Hartnup Disease Clinical Presentation

Updated: Feb 06, 2017
  • Author: Lidija Kandolf Sekulovic, MD, PhD; Chief Editor: William D James, MD  more...
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Presentation

History

Hartnup disease is manifested by a wide clinical spectrum and phenotypic heterogeneity (see Physical for a complete discussion of the clinical signs). [22, 23, 28]

Most children with the Hartnup defect remain asymptomatic.

In Australia, an 8-year follow-up study of 12 patients found only 2 clinical episodes that may be ascribed to Hartnup disease; mental development of all of the children was normal. In the United States, a full-blown picture of the disorder is rarely seen, probably because the diet of US residents is adequate. [23]

Patients who are symptomatic present with episodic deterioration of neurologic and dermatologic manifestations. Symptoms progress over several days and last for 1-4 weeks before spontaneous remission occurs.

Cutaneous signs usually precede the neurologic manifestations, but in rare patients, neurologic manifestations can precede skin changes. [24, 15]

Psychiatric symptoms (eg, anxiety, emotional instability, mood changes) are common in patients who are symptomatic. Psychotic episodes and delirium are rarely seen.

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Physical Examination

Skin findings  [1, 23, 26]

Photosensitivity occurs (see the image below).The skin reddens after exposure to sunlight (see the image below). Further exposures lead to the development of dry, scaly, well-marginated eruptions, sometimes resembling chronic eczema. This eruption preferentially affects the forehead, the cheeks, the periorbital regions, the dorsal surfaces of the hands, and other light-exposed areas.

Photosensitivity with erythema, desquamation, and Photosensitivity with erythema, desquamation, and hypopigmentation and hyperpigmentation on the face.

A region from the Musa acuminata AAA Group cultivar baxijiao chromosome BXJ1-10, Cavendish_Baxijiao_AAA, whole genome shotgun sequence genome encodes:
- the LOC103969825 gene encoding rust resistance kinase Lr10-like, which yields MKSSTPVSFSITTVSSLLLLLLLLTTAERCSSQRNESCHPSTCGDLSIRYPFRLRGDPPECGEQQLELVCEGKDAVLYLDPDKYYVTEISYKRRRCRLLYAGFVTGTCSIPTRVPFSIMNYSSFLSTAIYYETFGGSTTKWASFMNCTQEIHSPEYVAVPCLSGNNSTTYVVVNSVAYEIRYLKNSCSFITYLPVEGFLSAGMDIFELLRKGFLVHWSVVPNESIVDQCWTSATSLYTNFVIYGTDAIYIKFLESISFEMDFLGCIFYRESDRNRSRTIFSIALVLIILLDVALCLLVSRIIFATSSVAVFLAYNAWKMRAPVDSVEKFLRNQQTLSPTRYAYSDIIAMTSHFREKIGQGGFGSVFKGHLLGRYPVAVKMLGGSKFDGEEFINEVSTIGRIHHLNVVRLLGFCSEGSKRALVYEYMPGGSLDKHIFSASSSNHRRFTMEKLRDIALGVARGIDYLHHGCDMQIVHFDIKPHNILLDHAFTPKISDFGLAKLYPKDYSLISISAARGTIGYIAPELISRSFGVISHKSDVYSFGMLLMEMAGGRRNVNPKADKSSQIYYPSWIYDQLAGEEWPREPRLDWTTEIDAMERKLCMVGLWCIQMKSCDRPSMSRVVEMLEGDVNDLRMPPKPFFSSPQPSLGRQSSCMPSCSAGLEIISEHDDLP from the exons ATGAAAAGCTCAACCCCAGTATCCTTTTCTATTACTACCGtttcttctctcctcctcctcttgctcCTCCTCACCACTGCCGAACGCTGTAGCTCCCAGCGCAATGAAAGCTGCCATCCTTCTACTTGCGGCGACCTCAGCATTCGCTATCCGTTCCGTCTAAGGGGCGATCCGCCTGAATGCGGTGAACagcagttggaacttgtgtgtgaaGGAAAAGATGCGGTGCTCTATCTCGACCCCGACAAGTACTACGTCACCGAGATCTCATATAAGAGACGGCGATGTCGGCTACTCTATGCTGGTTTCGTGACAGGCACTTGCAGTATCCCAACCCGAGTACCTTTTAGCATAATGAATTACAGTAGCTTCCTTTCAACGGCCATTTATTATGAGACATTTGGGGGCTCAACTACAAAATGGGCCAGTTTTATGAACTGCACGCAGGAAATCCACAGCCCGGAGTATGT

Erythema and desquamation on the sun-exposed area Erythema and desquamation on the sun-exposed area of the right arm.

Lesions on the face may resemble the malar rash of lupus erythematosus.

A vesiculobullous eruption with exudation may occur.

Skin changes leave long-lasting hypopigmentation and/or hyperpigmentation, which are intensified with further sunlight exposure.

One case with widespread cutaneous eruption resembling acrodermatitis enteropathica was described, [29] as well as a patient with manifestations of kwashiorkor and acrodermatitis enteropathica but with normal zinc levels, which led to the search for other metabolic disorders, and Hartnup disorder was confirmed. [30]

In two patients with celiac disease, Hartnup disease was found in treatment-refractory celiac disease. In both patients, exfoliative erythroderma of malnutrition developed and it resolved after a high-protein and gluten-free diet was instituted. [31, 32]

Central nervous system findings  [33]

Mental development is normal in most patients, but mental retardation (intelligence quotient of 50-70) is described in a few patients. Of 1087 patients screened for the detection of inherited metabolic diseases from the Alexandra Institute for persons with mental retardation in Cape Town, Hartnup disease was found in only 1 patient. [34]

Neurologic symptoms may vary and are fully reversible. Intermittent cerebellar ataxia, a wide-based gait, spasticity, delayed motor development, and tremulousness are the most frequent findings. Headaches and hypotonia may also occur. [23, 28, 35] . Late-onset seizures and adult-onset Hartnup disease with neurologic manifestations as the first signs have been described, with pellagralike skin lesions developing after the neurologic symptoms. [24, 15]

Other findings

Ocular manifestations include double vision, nystagmus, photophobia, and strabismus. [28]

Gingivitis, stomatitis, and glossitis suggest niacin deficiency. [3, 33]

Diarrhea occasionally precedes or follows attacks of the disease. [3, 33]

Short stature has been described. Wilcken et al found that of 14 patients with Hartnup disorder who were observed for 8 years, 10 had height percentiles less than the midparent height percentiles, while 4 had percentiles equal to or above the midparent percentiles. [23]

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Causes

Exacerbations are seen most frequently in the spring or early summer after exposure to sunlight. The attacks may be provoked by a febrile illness, poor nutrition, sulfonamides, and possibly emotional stress and increased physical activity. [24, 25]

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Complications

Complications are as follows [3, 22, 35] :

  • Severe CNS involvement may rarely lead to death in the first years of life.

  • Psychotic episodes and delirium are described in a minority of patients.

  • Mild mental retardation is described in only a few patients.

  • Long-lasting hypopigmentation and/or hyperpigmentation of the skin are seen with repeated exposures to sunlight, which should be avoided by using proper photoprotection.

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